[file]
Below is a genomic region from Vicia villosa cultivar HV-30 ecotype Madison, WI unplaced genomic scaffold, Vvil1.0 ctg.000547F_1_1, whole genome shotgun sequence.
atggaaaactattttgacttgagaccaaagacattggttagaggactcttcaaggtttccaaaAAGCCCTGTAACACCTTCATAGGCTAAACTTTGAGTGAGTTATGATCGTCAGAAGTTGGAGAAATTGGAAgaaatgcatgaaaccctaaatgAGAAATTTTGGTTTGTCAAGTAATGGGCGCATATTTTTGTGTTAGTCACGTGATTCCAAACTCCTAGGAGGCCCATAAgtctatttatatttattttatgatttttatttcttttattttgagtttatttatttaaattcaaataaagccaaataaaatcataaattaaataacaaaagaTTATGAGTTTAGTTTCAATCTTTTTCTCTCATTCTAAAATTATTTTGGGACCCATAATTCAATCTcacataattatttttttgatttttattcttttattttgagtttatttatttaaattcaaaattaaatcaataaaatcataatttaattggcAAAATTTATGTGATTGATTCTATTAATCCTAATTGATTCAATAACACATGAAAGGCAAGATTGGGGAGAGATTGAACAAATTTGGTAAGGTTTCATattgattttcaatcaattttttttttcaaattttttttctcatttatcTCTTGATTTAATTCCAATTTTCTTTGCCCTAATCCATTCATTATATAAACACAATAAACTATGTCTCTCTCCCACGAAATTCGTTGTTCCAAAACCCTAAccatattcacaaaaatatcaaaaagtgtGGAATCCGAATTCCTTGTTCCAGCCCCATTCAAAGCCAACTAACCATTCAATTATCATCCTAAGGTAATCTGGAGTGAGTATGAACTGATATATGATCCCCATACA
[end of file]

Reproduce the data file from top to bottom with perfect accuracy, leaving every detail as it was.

Below is a genomic region from Vicia villosa cultivar HV-30 ecotype Madison, WI unplaced genomic scaffold, Vvil1.0 ctg.000547F_1_1, whole genome shotgun sequence.
atggaaaactattttgacttgagaccaaagacattggttagaggactcttcaaggtttccaaaAAGCCCTGTAACACCTTCATAGGCTAAACTTTGAGTGAGTTATGATCGTCAGAAGTTGGAGAAATTGGAAgaaatgcatgaaaccctaaatgAGAAATTTTGGTTTGTCAAGTAATGGGCGCATATTTTTGTGTTAGTCACGTGATTCCAAACTCCTAGGAGGCCCATAAgtctatttatatttattttatgatttttatttcttttattttgagtttatttatttaaattcaaataaagccaaataaaatcataaattaaataacaaaagaTTATGAGTTTAGTTTCAATCTTTTTCTCTCATTCTAAAATTATTTTGGGACCCATAATTCAATCTcacataattatttttttgatttttattcttttattttgagtttatttatttaaattcaaaattaaatcaataaaatcataatttaattggcAAAATTTATGTGATTGATTCTATTAATCCTAATTGATTCAATAACACATGAAAGGCAAGATTGGGGAGAGATTGAACAAATTTGGTAAGGTTTCATattgattttcaatcaattttttttttcaaattttttttctcatttatcTCTTGATTTAATTCCAATTTTCTTTGCCCTAATCCATTCATTATATAAACACAATAAACTATGTCTCTCTCCCACGAAATTCGTTGTTCCAAAACCCTAAccatattcacaaaaatatcaaaaagtgtGGAATCCGAATTCCTTGTTCCAGCCCCATTCAAAGCCAACTAACCATTCAATTATCATCCTAAGGTAATCTGGAGTGAGTATGAACTGATATATGATCCCCATACA